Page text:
The basics in the toolkit are as follows.

Voice:  If you missed the post just click here.

Eyes:  If you missed the post just click here.


Hands:  If you missed the post just click here.

Body:  If you missed the post, just click here

Easy enough.  In keeping with my new policy about blog entries.  We will deal with each of these one at a time.  Today's selection deals with facial expression.

The best thing about writing a blog has got to be the research aspect.  I spend lots of time reading what other people suggest, think, and discover, and then I get to decide what I think, suggest or have discovered about it.  The information about the use of facial expression is no different.  So, let us discuss what I found out about using facial expressions from hours of jumping around the web, and ferreting out the best practices I could find.  

For starters, lots of the advice I got was about using facial expressions with children.

Kid's Encyclopedia

Tell the story with your face

Why Facial Expressions are Important

Then, I found a number of reference that simply said it was important.

"Jackie Torrence is proof of the power of facial expressions."

Storytelling and Communication:  Discourse in Deaf Communities

Here is an article about using close ups of facial expressions in eLearning situations

I found this WikiHow page that gives a step by step look at how to tell a story!

The last article, but hardly the last reference, is about cultural differences in facial expressions that I found both fascinating and informative.

Perception of facial expression differs across cultures.

After all of the reading, I can state that I definitely think using facial expressions with children is a good thing, but I also recommend it for adults.  They enjoy it as well!  Yes, facial expressions are important.  Using them does enhance storytelling.  Saying that doesn't make it an easy thing to do!

The coolest thing about facial expression is that just as babies learn vocabulary and figure out how to respond to the world by watching facial expressions and listening to the tones of our voice, people continue to pick up language in this manner right up until the time they hit puberty…after that the pituitary gland kicks in and everything switches over to sex, and you have a whole different set of things to manage!

So, let's start with a master storyteller who knows how to work a face!  Peter Cook, one of my absolute favorite storytellers.  He has mentored me on any number of occasions about nonverbal communication.  Watch this man's incredible face, though, I know it will be hard because everything he is doing is fascinating!

Some Basic Uses:  Your face offers you a chance to share a kinesthetic link with your audience.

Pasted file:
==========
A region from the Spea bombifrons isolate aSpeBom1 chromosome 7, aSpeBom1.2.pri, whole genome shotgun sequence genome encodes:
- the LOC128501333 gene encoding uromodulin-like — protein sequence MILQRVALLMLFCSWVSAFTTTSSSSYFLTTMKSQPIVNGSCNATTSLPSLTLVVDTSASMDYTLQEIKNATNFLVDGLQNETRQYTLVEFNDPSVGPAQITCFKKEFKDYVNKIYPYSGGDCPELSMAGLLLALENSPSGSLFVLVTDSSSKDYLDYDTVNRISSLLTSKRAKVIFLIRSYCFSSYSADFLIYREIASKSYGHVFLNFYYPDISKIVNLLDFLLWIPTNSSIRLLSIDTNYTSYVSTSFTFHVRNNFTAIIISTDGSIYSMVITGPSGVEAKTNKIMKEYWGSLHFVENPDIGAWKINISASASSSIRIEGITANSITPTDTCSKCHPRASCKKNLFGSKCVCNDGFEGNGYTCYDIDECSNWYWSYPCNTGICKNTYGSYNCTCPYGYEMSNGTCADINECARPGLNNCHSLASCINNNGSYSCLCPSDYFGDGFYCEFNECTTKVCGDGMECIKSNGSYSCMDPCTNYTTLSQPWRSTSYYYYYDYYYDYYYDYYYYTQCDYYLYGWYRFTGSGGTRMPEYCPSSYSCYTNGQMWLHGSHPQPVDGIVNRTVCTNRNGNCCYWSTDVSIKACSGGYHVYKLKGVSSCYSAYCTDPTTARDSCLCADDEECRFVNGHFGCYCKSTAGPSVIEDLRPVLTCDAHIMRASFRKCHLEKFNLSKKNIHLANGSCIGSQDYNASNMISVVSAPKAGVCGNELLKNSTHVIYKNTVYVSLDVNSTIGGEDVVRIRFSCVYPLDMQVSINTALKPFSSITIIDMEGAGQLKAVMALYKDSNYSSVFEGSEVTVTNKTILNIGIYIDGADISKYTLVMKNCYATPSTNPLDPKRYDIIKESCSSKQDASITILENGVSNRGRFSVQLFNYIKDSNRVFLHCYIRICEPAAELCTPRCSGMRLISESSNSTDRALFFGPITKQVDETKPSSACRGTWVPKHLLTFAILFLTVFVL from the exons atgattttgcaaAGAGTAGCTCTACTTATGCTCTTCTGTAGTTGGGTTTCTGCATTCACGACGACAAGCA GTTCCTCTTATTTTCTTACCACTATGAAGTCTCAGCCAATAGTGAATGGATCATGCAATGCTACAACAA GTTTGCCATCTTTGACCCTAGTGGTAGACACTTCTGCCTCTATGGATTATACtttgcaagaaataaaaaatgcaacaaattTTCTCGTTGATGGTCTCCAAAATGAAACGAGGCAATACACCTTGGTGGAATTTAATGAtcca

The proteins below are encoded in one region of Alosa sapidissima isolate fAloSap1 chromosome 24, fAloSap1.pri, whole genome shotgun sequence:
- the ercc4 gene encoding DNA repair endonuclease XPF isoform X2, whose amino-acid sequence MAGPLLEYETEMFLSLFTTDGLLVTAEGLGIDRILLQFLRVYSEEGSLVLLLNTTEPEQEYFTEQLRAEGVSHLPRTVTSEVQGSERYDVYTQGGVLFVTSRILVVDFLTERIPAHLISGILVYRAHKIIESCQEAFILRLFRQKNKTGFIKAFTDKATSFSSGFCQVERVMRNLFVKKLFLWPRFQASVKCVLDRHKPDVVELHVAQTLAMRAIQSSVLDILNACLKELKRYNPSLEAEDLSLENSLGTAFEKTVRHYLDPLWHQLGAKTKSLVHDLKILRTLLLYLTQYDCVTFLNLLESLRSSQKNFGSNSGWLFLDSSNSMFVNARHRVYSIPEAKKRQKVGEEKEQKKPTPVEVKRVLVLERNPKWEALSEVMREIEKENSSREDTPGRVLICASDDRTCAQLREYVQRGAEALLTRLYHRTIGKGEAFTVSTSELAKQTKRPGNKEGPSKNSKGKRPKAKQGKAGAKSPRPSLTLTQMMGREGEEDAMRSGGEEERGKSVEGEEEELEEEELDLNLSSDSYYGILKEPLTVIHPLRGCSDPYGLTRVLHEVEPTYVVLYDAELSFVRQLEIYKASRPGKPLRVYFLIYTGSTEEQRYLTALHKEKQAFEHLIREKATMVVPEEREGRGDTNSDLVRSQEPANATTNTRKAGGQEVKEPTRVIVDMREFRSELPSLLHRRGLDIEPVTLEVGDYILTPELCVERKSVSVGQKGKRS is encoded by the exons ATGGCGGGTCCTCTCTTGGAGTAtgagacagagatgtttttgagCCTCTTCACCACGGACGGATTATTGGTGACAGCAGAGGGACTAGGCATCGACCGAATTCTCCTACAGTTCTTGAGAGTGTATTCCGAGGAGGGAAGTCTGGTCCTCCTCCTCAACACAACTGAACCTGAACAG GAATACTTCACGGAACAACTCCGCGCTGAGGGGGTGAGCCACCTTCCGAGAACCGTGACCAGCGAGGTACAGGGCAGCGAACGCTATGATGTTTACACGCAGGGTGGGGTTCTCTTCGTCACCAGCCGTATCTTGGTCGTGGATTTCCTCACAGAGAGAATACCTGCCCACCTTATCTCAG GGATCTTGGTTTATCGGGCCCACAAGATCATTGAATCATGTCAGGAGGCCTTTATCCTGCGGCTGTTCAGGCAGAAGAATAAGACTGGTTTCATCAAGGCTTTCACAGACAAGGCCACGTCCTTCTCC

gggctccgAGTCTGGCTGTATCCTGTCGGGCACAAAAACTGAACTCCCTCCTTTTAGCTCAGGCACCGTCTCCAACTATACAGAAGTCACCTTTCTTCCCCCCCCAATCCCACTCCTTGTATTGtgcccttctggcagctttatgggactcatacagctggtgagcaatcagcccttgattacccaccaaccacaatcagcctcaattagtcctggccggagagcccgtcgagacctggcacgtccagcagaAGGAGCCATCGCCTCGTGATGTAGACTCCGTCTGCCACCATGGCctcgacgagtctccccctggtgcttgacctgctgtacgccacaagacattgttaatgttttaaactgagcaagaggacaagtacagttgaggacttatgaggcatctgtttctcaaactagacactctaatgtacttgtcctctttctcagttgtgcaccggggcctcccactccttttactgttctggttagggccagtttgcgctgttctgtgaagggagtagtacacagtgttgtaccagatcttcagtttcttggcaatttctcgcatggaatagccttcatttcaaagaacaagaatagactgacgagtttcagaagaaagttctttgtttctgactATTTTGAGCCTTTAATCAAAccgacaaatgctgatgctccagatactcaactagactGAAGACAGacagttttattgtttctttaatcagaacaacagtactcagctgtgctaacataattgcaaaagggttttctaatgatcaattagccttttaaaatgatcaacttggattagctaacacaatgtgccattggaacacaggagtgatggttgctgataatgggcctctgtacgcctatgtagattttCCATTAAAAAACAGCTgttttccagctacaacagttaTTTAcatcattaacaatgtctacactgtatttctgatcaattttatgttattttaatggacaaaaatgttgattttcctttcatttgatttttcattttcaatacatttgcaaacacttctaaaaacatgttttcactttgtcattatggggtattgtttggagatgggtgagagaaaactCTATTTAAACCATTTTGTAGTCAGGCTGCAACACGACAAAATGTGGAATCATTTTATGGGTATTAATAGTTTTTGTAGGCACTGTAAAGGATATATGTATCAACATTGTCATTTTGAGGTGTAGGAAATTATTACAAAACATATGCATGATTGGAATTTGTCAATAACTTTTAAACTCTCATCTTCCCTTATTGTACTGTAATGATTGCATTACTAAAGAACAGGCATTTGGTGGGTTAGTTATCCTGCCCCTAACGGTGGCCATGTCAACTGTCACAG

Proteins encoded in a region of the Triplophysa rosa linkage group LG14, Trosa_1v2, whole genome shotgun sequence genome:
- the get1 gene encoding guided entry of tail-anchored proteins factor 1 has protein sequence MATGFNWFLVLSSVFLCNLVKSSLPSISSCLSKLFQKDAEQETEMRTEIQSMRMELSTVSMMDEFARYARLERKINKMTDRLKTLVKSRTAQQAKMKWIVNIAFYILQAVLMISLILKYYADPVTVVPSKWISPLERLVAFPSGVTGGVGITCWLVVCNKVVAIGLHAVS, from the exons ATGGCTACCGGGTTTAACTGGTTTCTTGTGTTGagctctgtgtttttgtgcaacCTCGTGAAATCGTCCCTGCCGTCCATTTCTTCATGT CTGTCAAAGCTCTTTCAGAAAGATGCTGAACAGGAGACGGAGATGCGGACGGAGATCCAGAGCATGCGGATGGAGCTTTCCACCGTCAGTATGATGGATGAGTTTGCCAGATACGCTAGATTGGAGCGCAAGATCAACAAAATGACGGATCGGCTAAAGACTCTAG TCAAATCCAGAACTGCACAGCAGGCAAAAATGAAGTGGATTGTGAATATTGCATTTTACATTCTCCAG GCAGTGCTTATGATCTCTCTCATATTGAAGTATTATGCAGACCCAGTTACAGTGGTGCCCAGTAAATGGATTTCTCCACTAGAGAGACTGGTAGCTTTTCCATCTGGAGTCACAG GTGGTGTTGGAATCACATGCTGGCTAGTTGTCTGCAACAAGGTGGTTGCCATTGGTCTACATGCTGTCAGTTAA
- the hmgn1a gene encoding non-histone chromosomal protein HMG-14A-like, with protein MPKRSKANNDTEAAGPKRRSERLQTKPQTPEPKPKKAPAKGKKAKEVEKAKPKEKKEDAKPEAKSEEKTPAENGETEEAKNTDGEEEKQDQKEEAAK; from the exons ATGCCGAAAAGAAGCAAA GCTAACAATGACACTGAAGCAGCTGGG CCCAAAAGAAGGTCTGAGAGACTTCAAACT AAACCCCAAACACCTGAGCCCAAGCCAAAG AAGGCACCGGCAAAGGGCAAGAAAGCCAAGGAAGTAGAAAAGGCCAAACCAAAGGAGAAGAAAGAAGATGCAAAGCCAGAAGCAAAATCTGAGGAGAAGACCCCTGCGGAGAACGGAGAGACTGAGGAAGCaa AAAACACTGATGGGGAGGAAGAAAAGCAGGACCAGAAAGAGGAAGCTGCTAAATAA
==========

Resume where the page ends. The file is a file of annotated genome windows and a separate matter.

Bring characters to life - Work very specific character faces.  Whenever the audience sees the expression they will be able to more fully engage and follow the story.  examples:  The squint, the big eyes, the mouth over to one side, the wrinkled nose, the annoyed expression

Create Atmosphere - Your face tells the audience the mood or atmosphere of the story.  examples:  scary, exciting, suspenseful

Asides - Your face lets us know when you are talking to us directly.

Set Tone - Is this story funny, serious, scary?  Your face can let us know what sort of ride we are about to have.

Slow Motion Expression  - Allowing your face to slowly settle into an exaggerated expression.  This allows the audience to go on that physical trip with you.  examples:  fear, anger, joy, disgust, discovering you are in pain.

Change the mood of your stories - Your face gives the audience an indication that the story has moved on to another beat.  examples:  relax, be worried, everything is okay, something horrible is about happen, somebody just fell in love

Foreshadowing - Use your face to inform your audience of what is coming next!

Here is a telling of The Laughing Place.  Brer Rabbit's laughing face is the key to the whole tale.

Having said all of that, I know that not everybody is anxious to make faces on stage.  Some folks feel quite inhibited, some feel foolish, some people aren't naturally expressive, and find the very idea of making exaggerated faces uncomfortable.

If you want to add expressions, the best way to begin is to sit and imagine expressions.  Happiness, sadness, anger, excitement.  Imagine what you think it looks like, and then see if you can make your face 'feel' like it is excited or happy based on the image you have in your head.

Some people like to use a mirror.  If you want to look at yourself in a mirror as you make the expressions, go right on ahead, but there are lots of people who do not.  Me, personally, I do not.  I find that when I practice with a mirror, I become distracted by things other than 'does this expression convey sadness?'

I practice the expression until it 'feels' right, and then I try them out with friends, family, or in stories.  I ask, 'does this work here?'

Start small if you aren't using much expression.  Work on techniques for transitioning and mood if you have managed the basics.  Your face is never neutral, we are learning something from it every second you are performing.  Choose what we are learning.  Create the atmosphere on purpose.  Lead us through the story by choosing facial expressions.  Craft your face to reflect your tales.

Empower yourself.  Empower your stories!

Happy Telling!